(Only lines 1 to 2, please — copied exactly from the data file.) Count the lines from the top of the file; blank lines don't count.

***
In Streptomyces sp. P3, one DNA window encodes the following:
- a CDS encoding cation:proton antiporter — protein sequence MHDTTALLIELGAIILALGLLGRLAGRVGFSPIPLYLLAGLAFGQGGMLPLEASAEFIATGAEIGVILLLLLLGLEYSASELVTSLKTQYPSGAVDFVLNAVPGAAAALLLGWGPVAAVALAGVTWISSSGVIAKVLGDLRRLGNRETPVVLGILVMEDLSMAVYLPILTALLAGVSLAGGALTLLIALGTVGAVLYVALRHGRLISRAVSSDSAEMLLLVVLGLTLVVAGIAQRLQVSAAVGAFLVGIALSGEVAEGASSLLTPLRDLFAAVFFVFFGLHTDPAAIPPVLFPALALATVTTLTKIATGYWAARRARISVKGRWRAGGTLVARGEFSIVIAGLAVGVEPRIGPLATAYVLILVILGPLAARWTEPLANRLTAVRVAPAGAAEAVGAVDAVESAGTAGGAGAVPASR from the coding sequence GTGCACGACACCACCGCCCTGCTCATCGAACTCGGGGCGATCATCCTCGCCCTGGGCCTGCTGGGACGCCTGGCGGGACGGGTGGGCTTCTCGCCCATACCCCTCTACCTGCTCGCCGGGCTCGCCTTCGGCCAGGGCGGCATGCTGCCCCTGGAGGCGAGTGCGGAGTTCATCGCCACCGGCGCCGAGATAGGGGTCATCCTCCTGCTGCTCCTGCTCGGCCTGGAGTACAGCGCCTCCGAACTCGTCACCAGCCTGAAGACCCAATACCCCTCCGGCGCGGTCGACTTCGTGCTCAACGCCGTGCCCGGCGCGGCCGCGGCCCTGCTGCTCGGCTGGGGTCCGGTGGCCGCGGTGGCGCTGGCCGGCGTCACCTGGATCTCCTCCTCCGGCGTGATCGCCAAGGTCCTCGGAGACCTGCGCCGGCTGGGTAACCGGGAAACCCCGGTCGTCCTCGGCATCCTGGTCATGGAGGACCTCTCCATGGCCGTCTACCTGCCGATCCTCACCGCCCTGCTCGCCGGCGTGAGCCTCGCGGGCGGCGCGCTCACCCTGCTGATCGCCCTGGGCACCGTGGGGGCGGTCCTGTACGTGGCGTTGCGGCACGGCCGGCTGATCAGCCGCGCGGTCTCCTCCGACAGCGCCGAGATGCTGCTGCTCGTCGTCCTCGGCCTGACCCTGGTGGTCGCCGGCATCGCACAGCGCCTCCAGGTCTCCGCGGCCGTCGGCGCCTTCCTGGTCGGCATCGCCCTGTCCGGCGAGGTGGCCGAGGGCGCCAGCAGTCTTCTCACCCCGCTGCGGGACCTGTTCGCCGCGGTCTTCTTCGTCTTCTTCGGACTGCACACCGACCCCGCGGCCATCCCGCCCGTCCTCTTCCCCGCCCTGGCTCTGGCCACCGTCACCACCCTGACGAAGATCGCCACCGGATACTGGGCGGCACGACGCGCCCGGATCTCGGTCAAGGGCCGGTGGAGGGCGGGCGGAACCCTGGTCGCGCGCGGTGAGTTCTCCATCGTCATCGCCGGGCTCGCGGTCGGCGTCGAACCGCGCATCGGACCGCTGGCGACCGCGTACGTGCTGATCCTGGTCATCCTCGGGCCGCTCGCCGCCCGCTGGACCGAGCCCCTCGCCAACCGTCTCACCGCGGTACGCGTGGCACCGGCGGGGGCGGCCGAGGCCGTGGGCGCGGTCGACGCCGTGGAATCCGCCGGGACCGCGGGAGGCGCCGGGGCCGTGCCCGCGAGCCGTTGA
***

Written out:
In Streptomyces sp. P3, one DNA window encodes the following:
- a CDS encoding cation:proton antiporter — protein sequence MHDTTALLIELGAIILALGLLGRLAGRVGFSPIPLYLLAGLAFGQGGMLPLEASAEFIATGAEIGVILLLLLLGLEYSASELVTSLKTQYPSGAVDFVLNAVPGAAAALLLGWGPVAAVALAGVTWISSSGVIAKVLGDLRRLGNRETPVVLGILVMEDLSMAVYLPILTALLAGVSLAGGALTLLIALGTVGAVLYVALRHGRLISRAVSSDSAEMLLLVVLGLTLVVAGIAQRLQVSAAVGAFLVGIALSGEVAEGASSLLTPLRDLFAAVFFVFFGLHTDPAAIPPVLFPALALATVTTLTKIATGYWAARRARISVKGRWRAGGTLVARGEFSIVIAGLAVGVEPRIGPLATAYVLILVILGPLAARWTEPLANRLTAVRVAPAGAAEAVGAVDAVESAGTAGGAGAVPASR from the coding sequence GTGCACGACACCACCGCCCTGCTCATCGAACTCGGGGCGATCATCCTCGCCCTGGGCCTGCTGGGACGCCTGGCGGGACGGGTGGGCTTCTCGCCCATACCCCTCTACCTGCTCGCCGGGCTCGCCTTCGGCCAGGGCGGCATGCTGCCCCTGGAGGCGAGTGCGGAGTTCATCGCCACCGGCGCCGAGATAGGGGTCATCCTCCTGCTGCTCCTGCTCGGCCTGGAGTACAGCGCCTCCGAACTCGTCACCAGCCTGAAGACCCAATACCCCTCCGGCGCGGTCGACTTCGTGCTCAACGCCGTGCCCGGCGCGGCCGCGGCCCTGCTGCTCGGCTGGGGTCCGGTGGCCGCGGTGGCGCTGGCCGGCGTCACCTGGATCTCCTCCTCCGGCGTGATCGCCAAGGTCCTCGGAGACCTGCGCCGGCTGGGTAACCGGGAAACCCCGGTCGTCCTCGGCATCCTGGTCATGGAGGACCTCTCCATGGCCGTCTACCTGCCGATCCTCACCGCCCTGCTCGCCGGCGTGAGCCTCGCGGGCGGCGCGCTCACCCTGCTGATCGCCCTGGGCACCGTGGGGGCGGTCCTGTACGTGGCGTTGCGGCACGGCCGGCTGATCAGCCGCGCGGTCTCCTCCGACAGCGCCGAGATGCTGCTGCTCGTCGTCCTCGGCCTGACCCTGGTGGTCGCCGGCATCGCACAGCGCCTCCAGGTCTCCGCGGCCGTCGGCGCCTTCCTGGTCGGCATCGCCCTGTCCGGCGAGGTGGCCGAGGGCGCCAGCAGTCTTCTCACCCCGCTGCGGGACCTGTTCGCCGCGGTCTTCTTCGTCTTCTTCGGACTGCACACCGACCCCGCGGCCATCCCGCCCGTCCTCTTCCCCGCCCTGGCTCTGGCCACCGTCACCACCCTGACGAAGATCGCCACCGGATACTGGGCGGCACGACGCGCCCGGATCTCGGTCAAGGGCCGGTGGAGGGCGGGCGGAACCCTGGTCGCGCGCGGTGAGTTCTCCATCGTCATCGCCGGGCTCGCGGTCGGCGTCGAACCGCGCATCGGACCGCTGGCGACCGCGTACGTGCTGATCCTGGTCATCCTCGGGCCGCTCGCCGCCCGCTGGACCGAGCCCCTCGCCAACCGTCTCACCGCGGTACGCGTGGCACCGGCGGGGGCGGCCGAGGCCGTGGGCGCGGTCGACGCCGTGGAATCCGCCGGGACCGCGGGAGGCGCCGGGGCCGTGCCCGCGAGCCGTTGA